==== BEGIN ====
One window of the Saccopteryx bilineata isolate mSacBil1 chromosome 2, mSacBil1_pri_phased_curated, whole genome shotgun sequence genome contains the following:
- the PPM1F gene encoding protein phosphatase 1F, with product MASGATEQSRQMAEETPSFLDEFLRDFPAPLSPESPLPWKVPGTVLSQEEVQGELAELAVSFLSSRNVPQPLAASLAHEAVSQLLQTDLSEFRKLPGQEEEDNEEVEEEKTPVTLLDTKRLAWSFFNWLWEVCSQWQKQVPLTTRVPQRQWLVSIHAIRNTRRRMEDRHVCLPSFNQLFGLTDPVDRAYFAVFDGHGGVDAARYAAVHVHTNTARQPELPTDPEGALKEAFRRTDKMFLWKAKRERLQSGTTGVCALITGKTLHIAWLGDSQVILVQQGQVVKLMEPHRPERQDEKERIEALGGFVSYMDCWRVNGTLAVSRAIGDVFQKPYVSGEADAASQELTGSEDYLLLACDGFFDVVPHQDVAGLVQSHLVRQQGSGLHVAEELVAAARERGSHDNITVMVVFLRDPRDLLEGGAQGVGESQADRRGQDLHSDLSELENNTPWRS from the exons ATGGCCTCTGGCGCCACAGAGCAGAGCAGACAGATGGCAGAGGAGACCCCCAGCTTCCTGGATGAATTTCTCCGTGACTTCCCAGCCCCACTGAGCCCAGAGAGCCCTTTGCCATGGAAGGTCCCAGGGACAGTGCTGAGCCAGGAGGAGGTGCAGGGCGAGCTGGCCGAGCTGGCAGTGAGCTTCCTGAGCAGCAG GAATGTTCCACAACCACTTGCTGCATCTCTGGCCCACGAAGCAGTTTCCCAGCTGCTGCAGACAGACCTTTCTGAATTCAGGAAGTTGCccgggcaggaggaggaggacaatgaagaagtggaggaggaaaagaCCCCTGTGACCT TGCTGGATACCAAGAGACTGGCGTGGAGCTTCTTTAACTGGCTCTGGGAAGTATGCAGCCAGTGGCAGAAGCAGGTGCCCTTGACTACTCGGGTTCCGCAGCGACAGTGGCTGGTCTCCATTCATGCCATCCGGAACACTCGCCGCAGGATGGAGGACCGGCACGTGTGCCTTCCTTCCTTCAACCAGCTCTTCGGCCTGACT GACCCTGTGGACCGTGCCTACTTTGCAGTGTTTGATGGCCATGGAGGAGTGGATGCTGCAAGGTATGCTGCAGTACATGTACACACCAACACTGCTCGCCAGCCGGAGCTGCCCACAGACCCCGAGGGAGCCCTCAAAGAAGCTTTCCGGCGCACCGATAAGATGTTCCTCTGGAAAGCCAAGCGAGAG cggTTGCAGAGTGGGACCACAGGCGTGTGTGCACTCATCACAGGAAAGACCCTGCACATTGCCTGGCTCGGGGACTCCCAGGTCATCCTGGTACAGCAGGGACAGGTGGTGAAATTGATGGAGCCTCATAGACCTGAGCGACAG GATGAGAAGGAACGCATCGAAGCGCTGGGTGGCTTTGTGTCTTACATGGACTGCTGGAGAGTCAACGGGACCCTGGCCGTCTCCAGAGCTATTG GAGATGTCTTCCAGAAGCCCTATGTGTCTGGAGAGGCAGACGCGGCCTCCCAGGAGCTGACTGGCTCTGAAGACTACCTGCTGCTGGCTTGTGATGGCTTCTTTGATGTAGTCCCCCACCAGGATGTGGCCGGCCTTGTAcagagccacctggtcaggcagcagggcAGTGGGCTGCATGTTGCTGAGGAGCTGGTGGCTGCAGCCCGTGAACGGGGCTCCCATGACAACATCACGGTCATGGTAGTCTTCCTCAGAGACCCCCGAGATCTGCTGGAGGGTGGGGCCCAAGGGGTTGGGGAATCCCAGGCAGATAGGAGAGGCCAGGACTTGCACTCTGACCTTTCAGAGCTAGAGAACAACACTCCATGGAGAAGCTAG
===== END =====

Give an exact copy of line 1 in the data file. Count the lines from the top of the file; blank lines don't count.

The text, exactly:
One window of the Saccopteryx bilineata isolate mSacBil1 chromosome 2, mSacBil1_pri_phased_curated, whole genome shotgun sequence genome contains the following: